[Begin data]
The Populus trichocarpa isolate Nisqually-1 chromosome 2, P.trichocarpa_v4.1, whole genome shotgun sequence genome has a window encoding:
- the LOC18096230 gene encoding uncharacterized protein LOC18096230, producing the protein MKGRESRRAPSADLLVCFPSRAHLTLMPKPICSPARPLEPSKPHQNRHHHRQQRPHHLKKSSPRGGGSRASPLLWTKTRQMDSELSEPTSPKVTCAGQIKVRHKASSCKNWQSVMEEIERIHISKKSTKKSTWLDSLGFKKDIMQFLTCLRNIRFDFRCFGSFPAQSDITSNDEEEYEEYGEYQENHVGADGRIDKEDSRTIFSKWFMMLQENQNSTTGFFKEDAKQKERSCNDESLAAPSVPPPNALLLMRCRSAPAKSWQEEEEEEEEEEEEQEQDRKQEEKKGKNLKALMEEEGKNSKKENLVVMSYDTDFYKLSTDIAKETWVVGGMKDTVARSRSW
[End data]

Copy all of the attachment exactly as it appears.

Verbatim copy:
The Populus trichocarpa isolate Nisqually-1 chromosome 2, P.trichocarpa_v4.1, whole genome shotgun sequence genome has a window encoding:
- the LOC18096230 gene encoding uncharacterized protein LOC18096230, producing the protein MKGRESRRAPSADLLVCFPSRAHLTLMPKPICSPARPLEPSKPHQNRHHHRQQRPHHLKKSSPRGGGSRASPLLWTKTRQMDSELSEPTSPKVTCAGQIKVRHKASSCKNWQSVMEEIERIHISKKSTKKSTWLDSLGFKKDIMQFLTCLRNIRFDFRCFGSFPAQSDITSNDEEEYEEYGEYQENHVGADGRIDKEDSRTIFSKWFMMLQENQNSTTGFFKEDAKQKERSCNDESLAAPSVPPPNALLLMRCRSAPAKSWQEEEEEEEEEEEEQEQDRKQEEKKGKNLKALMEEEGKNSKKENLVVMSYDTDFYKLSTDIAKETWVVGGMKDTVARSRSW